“For this is why the gospel was preached even to those who are dead, that though judged in the flesh the way people are, they might live in the spirit the way God does” (I Peter 4:6).

The Bible speaks of three kinds of death. First, there is spiritual death (Ephesians 2:1-3). This is the person who is separated from God and possesses no spiritual life, even while they are physically alive. Second, there is physical death (Hebrews 9:27). This is the person whose soul is separated from their physical bodies. This kind of death is experienced by the saved and the unsaved. Third, there is eternal death (Revelation 20:11-15). This is eternal separation from God, also referred to as the Second Death. This is experienced by the unsaved only. Please note that death is not annihilation but rather separation.

The only answer for the problem of death, in all its forms, is the Gospel. The Gospel teaches that (1) God exists; (2) Sin exists; (3) One Savior, Jesus Christ, exists; and (4) Salvation exists in the person and work of Jesus Christ. The Gospel message not only declares that Jesus Christ delivers the sinner from the penalty, power and presence of sin, but also that Jesus Christ delivers the sinner from spiritual, physical and eternal death.

Jesus said, ““I am the resurrection and the life. Whoever believes in me, though he die, yet shall he live, and everyone who lives and believes in me shall never die. Do you believe this?” (John 11:25-26).

Peter was teaching his fellow believers that the Gospel is the only hope we have. He was proclaiming that this Gospel was preached in the past to those who were now presently and physically dead. Even though believers will experience physical death, this neither undermines the reality of their spiritual and eternal life, nor their eventual physical and glorified life (I Corinthians 15).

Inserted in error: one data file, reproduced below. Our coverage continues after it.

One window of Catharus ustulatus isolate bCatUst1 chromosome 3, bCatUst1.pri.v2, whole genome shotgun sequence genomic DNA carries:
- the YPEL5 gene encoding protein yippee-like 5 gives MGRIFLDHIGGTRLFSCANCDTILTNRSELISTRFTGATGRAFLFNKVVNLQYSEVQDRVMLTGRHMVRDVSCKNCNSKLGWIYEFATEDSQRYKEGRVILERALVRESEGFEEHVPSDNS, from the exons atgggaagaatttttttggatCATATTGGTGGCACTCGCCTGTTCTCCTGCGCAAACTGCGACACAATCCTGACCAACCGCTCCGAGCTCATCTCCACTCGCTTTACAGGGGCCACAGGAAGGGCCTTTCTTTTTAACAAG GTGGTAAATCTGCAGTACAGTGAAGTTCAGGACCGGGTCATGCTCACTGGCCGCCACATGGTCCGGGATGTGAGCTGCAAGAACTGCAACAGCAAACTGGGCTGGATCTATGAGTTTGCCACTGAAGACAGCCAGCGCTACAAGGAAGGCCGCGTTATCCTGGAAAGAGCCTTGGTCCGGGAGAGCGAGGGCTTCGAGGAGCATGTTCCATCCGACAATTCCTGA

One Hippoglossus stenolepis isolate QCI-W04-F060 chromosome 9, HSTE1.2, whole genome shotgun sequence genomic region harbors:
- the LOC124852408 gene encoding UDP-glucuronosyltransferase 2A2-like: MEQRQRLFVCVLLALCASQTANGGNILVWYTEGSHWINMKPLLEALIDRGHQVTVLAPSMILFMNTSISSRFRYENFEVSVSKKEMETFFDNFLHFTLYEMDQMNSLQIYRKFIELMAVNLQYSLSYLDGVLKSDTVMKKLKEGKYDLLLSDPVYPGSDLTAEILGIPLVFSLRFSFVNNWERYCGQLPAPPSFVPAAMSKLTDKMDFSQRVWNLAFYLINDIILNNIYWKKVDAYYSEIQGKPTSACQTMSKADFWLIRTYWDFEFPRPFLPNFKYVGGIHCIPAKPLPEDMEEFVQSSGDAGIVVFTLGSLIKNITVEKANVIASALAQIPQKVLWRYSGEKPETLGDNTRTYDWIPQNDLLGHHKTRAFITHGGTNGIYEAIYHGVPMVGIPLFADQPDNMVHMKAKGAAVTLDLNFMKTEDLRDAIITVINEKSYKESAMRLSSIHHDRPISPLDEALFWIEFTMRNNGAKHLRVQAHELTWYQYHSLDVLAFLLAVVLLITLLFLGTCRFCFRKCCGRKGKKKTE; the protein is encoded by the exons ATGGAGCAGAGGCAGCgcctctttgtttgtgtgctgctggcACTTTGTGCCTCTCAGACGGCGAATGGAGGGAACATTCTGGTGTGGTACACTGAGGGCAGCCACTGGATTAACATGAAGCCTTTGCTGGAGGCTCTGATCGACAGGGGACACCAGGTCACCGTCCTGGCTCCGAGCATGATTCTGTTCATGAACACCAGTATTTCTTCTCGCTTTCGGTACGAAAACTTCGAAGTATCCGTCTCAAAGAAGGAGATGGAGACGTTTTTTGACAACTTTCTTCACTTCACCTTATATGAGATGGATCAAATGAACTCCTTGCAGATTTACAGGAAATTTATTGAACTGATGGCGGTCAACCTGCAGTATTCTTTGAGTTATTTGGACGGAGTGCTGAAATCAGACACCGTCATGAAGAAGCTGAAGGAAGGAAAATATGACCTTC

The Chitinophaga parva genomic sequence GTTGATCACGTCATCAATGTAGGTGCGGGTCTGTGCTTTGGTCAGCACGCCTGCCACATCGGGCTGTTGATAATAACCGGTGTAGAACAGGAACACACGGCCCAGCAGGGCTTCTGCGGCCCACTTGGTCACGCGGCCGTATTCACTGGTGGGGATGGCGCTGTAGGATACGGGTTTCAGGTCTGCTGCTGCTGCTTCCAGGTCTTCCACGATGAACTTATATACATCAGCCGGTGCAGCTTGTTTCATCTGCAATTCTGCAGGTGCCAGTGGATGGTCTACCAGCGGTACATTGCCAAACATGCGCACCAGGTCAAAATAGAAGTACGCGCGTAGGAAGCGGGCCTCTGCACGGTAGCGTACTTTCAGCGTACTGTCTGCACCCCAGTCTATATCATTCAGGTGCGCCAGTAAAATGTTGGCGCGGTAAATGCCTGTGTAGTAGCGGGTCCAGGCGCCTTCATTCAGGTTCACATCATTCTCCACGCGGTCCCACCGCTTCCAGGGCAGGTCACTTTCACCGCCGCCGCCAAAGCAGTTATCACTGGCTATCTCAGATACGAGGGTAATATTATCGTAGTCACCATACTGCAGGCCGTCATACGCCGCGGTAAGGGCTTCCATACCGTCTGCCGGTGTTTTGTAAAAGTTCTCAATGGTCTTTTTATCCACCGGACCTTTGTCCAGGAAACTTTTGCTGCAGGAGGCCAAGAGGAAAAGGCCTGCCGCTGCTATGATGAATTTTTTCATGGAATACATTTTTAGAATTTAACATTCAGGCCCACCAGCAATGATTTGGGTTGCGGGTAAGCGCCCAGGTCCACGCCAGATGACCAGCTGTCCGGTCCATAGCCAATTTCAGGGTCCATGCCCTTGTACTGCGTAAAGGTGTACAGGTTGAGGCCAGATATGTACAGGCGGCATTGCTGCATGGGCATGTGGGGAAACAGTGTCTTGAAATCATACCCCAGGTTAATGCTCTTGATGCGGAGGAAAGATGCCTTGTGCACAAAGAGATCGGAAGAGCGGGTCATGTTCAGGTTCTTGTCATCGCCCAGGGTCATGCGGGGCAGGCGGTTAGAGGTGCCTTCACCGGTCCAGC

One pastor explains, “The preaching of the gospel not only offers a rich life (I Peter 3:10), a ceasing from sin (I Peter 4:1), and a good conscience (I Peter 3:21), but also an escape from final judgement. Peter had in mind believers who had heard and accepted the gospel of Christ when they were still alive, but who had died by the time Peter wrote this letter. Some of them, perhaps, had been martyred for the faith. Though these were dead physically, they were triumphantly alive in their spirits (Hebrews 12:23). All their judgment had been fully accomplished while they were alive in this world (in the flesh), so they will live forever in God’s presence.”

Too often we live lives focused on the here and now, rather than eternity. All too often we focus on the physical rather than the spiritual and the eternal. All too often we tend to focus on the difficulties in our earthly life rather than the promised blessings of our eternal, heavenly life to come.

Difficulties will come, perhaps even persecutions for our faith in Christ, but we must focus our attention not exclusively upon the here and now, the physical and the earthly, but rather upon the spiritual, eternal and the heavenly. I Corinthians 15:58 says, “Therefore, my beloved brothers, be steadfast, immovable, always abounding in the work of the Lord, knowing that in the Lord your labor is not in vain.”

Soli deo Gloria!




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